In the Minnan culture of Fujian, the archetypal character “Sister A Da” is a well-intentioned busybody with a fondness for gossip and a tendency to rashly entangle herself in other people’s affairs. In this story, A Da’s misadventures begin when she offers to help an injured scholar named Xiao and is comically accused of causing his injury. When A Da and Xiao then come across a lost child and attempt to escort him home, they become embroiled in a case of child abduction and imprisoned. After they escape and return to A Da’s home the troubles continue, with her son and daughter-in-law mistakenly presuming that Xiao is A Da’s secret lover.
While on the surface A Da is a comically nosy gossip whose meddling causes a series of comic mishaps, at her core she is a champion for fairness whose kindness and generosity ultimately saves the day.
In this adaptation, the pared-down cast and set design, which features elements of traditional Minnan-style architecture, highlight both the personal internal journey of A Da and the archetypal nature of her role. Starring as A Da is troupe director Wu Jingjing, who delivers a virtuoso performance that forms the heart and soul of the show.
Set during the Republic of China (1912–1949), the production weaves elements of contemporary popular culture into the script – references to popular songs and familiar vernacular and word play – allowing a traditional, universal tale to resonate on a personal level with audiences today. Celebrating the artistic traditions of Chinese opera through a contemporary lens, Sister A Da invites us to reflect on the nature of compassion and integrity.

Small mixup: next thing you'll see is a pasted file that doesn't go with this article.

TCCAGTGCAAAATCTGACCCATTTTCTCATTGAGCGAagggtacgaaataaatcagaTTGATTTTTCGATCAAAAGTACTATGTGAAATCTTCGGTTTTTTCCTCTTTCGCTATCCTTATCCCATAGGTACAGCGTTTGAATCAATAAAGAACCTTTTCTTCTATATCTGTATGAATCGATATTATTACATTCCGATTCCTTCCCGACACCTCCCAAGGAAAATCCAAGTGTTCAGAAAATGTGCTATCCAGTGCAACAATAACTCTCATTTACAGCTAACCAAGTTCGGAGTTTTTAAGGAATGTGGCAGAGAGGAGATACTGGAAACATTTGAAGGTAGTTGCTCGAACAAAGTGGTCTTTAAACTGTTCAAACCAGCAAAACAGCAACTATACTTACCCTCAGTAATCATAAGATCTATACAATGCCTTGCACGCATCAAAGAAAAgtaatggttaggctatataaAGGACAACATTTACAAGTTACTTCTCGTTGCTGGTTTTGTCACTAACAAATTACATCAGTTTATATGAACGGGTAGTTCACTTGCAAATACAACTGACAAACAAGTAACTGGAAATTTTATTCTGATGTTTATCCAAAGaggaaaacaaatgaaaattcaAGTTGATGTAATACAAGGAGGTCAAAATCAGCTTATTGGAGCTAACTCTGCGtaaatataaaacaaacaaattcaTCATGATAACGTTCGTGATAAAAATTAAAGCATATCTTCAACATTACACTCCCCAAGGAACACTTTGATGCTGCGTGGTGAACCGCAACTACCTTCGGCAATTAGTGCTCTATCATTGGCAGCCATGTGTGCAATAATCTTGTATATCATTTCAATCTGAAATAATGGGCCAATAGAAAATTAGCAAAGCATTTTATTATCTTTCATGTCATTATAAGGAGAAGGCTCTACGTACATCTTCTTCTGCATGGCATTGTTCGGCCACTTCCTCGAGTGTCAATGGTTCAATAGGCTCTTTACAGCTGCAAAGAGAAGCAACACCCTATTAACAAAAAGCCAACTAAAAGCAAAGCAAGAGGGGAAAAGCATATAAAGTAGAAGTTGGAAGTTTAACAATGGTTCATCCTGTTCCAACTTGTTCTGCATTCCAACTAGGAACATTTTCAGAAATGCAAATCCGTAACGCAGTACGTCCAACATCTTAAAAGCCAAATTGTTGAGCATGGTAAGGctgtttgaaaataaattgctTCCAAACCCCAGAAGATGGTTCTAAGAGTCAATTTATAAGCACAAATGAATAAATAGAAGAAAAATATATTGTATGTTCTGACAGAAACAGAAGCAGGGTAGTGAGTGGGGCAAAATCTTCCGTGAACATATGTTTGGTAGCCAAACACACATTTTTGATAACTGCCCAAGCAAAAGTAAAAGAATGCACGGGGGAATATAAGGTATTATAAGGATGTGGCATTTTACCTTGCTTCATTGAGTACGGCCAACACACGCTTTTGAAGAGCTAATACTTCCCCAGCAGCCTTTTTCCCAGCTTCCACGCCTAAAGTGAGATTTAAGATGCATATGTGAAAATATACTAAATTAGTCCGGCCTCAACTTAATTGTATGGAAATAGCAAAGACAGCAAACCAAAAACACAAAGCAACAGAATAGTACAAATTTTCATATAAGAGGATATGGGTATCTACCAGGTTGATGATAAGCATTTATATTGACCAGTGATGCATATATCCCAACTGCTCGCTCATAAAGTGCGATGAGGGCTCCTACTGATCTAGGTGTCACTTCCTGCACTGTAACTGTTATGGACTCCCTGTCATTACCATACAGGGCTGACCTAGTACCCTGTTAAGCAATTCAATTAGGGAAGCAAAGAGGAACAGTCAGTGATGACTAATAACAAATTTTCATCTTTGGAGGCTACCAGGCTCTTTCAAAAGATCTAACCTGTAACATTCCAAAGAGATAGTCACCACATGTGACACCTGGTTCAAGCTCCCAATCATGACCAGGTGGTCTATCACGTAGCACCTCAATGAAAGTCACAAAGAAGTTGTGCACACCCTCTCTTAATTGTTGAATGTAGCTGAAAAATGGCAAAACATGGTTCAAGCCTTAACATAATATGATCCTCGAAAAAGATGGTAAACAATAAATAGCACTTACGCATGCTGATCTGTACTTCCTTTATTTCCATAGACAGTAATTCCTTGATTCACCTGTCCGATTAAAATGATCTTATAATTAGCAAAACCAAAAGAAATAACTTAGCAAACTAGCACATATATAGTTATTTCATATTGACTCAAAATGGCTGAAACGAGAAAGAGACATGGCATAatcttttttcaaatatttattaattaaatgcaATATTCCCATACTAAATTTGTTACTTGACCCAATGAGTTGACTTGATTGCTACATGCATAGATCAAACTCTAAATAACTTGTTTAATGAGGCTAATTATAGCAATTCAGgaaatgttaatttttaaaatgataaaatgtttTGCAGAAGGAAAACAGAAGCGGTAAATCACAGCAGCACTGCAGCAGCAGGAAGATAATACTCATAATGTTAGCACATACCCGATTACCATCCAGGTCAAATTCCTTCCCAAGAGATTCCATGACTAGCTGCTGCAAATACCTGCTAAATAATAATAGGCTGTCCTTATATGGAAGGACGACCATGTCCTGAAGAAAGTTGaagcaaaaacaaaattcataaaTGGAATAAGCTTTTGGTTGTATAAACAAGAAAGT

Gaojia opera originated in the Minnan dialect-speaking areas of southern Fujian around Quanzhou. Performed in the Minnan dialect quanqiang, it remains popular in Fujian, as well as in Taiwan and among the Minnan-speaking diaspora in Southeast Asia.
As a genre, Gaojia opera has its roots in an improvised form of folk drama originally performed as part of religious festival parades. In the 17th century, these dramas developed into Songjiang opera – acrobatic performances of tales centred on the Liangshan heroes from the novel Water Margin. In the mid-Qing dynasty (mid-1700s), Songjiang opera began to incorporate civil dramas and the artistic features of Peking opera and geyangqiang (a singing style from Jiangxi province), eventually becoming the more sophisticated unique regional genre known today.
Gaojia opera is famous for its light-hearted stories, humorous tone and wide range of comic roles, including the unique role kuileichou (puppet comic), which requires actors to make grotesquely exaggerated and abrupt movements like those of a marionette. Its musical style is heavily informed by a variety of southern folk music traditions, including nanyin (narrative singing), and its fixed melodies (qupai) consist mainly of local folk tunes performed in a range of lively singing styles.